The Terrace (Cody, WY)

There are a lot of places to eat in Cody, but the Terrace stands out. The food is high quality and extremely tasty. While other places may have more rustic, cowboy food, the Terrace takes those ingredients and takes them to the next level. I’ve been there twice and both times the food was excellent, and the atmosphere was lovely. (They have a nice wooden bar and a good view of the canyon.)

This time, I got the buffalo meatloaf, which was fantastic and came wrapped in bacon (always a plus) and coated with a subtle cranberry demi-glace. It was accompanied by decadent goat cheese mashed potatoes and green beans that were both perfectly seasoned and cooked to perfection. The dish cost about $15.

My meal was accompanied by a nice local beer, and then I finished off the evening by sharing the amazing flourless chocolate torte (which came with a delicious, not-too-sweet, fresh raspberry sauce).

Would definitely recommend to any traveler who’s tired of road or pub food and ready for a special meal.

ps. Also: When we were about to leave, two women came to the bar and ordered margaritas. We watched the bartender prepare them (one regular, one watermelon), and they looked fabulous. So, next time… margaritas!

Sticky Fingers (Washington, DC)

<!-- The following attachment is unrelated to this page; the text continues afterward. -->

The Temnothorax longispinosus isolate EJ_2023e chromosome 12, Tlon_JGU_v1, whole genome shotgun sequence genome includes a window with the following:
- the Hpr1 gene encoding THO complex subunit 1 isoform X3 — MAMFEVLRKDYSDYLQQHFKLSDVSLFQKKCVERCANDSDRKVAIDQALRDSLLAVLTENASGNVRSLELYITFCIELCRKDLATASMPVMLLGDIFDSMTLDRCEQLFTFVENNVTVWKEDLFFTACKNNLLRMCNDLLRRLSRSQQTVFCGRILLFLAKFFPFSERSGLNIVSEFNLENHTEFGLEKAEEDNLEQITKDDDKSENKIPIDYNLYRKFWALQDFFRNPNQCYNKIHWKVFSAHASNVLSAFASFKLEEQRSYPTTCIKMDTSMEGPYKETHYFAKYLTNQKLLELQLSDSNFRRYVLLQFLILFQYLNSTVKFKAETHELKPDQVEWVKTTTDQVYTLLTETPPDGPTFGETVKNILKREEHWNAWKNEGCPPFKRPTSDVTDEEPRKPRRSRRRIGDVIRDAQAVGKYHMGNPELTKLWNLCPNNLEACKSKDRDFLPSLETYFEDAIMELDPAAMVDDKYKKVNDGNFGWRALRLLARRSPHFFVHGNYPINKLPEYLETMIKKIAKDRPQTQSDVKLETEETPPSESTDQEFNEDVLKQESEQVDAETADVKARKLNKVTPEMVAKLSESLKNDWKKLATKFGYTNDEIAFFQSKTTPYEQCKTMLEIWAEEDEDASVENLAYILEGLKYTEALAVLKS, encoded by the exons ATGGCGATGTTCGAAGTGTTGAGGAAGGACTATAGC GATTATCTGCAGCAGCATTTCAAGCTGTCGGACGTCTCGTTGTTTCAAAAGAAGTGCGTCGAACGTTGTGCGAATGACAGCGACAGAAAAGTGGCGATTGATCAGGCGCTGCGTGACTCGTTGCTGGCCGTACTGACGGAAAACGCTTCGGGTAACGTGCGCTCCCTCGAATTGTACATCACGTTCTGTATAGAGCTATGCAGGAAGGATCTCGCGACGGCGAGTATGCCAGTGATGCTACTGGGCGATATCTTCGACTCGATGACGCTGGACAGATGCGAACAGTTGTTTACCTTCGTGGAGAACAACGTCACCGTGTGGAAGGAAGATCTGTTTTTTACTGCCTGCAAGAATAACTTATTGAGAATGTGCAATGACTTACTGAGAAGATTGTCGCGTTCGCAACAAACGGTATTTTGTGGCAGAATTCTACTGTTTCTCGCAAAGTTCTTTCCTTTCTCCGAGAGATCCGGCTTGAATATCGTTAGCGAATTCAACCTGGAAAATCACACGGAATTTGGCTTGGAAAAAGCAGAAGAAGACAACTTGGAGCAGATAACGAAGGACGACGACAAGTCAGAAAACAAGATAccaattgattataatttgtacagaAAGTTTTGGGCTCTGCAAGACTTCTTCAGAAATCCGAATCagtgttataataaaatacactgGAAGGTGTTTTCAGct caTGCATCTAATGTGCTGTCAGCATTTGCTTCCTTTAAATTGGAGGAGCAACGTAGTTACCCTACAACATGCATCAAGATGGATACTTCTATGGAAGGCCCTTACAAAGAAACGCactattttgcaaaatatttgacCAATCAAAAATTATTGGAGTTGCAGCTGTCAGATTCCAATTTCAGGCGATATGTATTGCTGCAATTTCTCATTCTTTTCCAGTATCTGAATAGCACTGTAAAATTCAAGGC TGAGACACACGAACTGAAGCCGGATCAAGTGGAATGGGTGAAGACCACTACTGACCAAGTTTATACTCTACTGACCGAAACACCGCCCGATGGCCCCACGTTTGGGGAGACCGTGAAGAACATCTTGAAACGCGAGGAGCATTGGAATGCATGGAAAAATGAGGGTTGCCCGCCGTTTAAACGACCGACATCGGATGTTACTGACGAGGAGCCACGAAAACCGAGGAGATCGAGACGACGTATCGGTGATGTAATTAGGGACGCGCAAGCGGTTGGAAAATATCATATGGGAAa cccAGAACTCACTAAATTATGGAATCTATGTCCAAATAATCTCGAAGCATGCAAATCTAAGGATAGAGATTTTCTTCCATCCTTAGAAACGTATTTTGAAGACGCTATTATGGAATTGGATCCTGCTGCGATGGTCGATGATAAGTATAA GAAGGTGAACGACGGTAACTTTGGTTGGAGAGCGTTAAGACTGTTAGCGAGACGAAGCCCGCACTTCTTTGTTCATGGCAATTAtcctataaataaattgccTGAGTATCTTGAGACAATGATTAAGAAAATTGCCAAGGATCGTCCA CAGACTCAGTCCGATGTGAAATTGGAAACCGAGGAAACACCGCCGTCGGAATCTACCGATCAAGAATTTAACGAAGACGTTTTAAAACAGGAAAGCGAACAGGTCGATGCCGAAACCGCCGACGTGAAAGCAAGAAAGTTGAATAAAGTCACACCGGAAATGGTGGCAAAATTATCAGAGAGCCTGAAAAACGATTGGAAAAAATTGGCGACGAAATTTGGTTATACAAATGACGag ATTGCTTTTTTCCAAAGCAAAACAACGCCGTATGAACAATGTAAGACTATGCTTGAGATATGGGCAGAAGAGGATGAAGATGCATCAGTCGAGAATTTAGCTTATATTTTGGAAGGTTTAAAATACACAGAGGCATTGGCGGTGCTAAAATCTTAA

sticky fingersThis is a vegan carrot cake cupcake from the DC bakery Sticky Fingers, located in the Columbia Heights area. Vegan, of course, means that there were no eggs or butter involved in the creation of this cupcake. That said, this still tasted deliciously decadent. I’m guessing that the frosting was a cream cheese-style topping. Presumably, they had to use something other than cream cheese, since that is obviously not vegan. Honestly, I don’t care what they used, it was delicious.

Best Clam Chowder in New England…

…is in Provincetown, Massachusetts at Bayside Betsy’s.

I have had a lot of clam chowder in my life, but this is the absolute best. A bowl is $6.95 and worth every penny.

The chowder doesn’t skimp on the clams, has plenty of potatoes, and does its artery-clogging job by tasting heavily of cream and bacon.

And I wouldn’t have it any other way.

Truffle Love: Boston’s Terramia

It is my wont to spend New Year’s eve eating a ridiculously good meal at a price I normally couldn’t afford. I don’t like to really eat like that the rest of the year, but New Year’s is special. Plus, New Year’s often has so much hype that I like to plan something unflappably good. For me, an amazing, special meal is always a good experience.

This year, I chose Terramia, a small and cozy Italian restaurant in Boston’s North End that had solidly good reviews but that wasn’t exorbitant. (In my mind, any meal that costs more than $100 per person before drinks and tips is exorbitant.) They had a prix fixe menu of four courses, including prosecco and an amuse bouche.

I know some people don’t like prix fixe menus, but they appeals to me in two ways. One, I know from working in a restaurant that prix fixe meals make things a lot easier on staff, which I feel pretty good about on a holiday that everyone celebrates. Secondly, I like being surprised! There are always things on a prix fixe menu that I wouldn’t choose for myself, but I tend to like almost anything, and I like the idea that the chef has given thought to exciting combinations for me.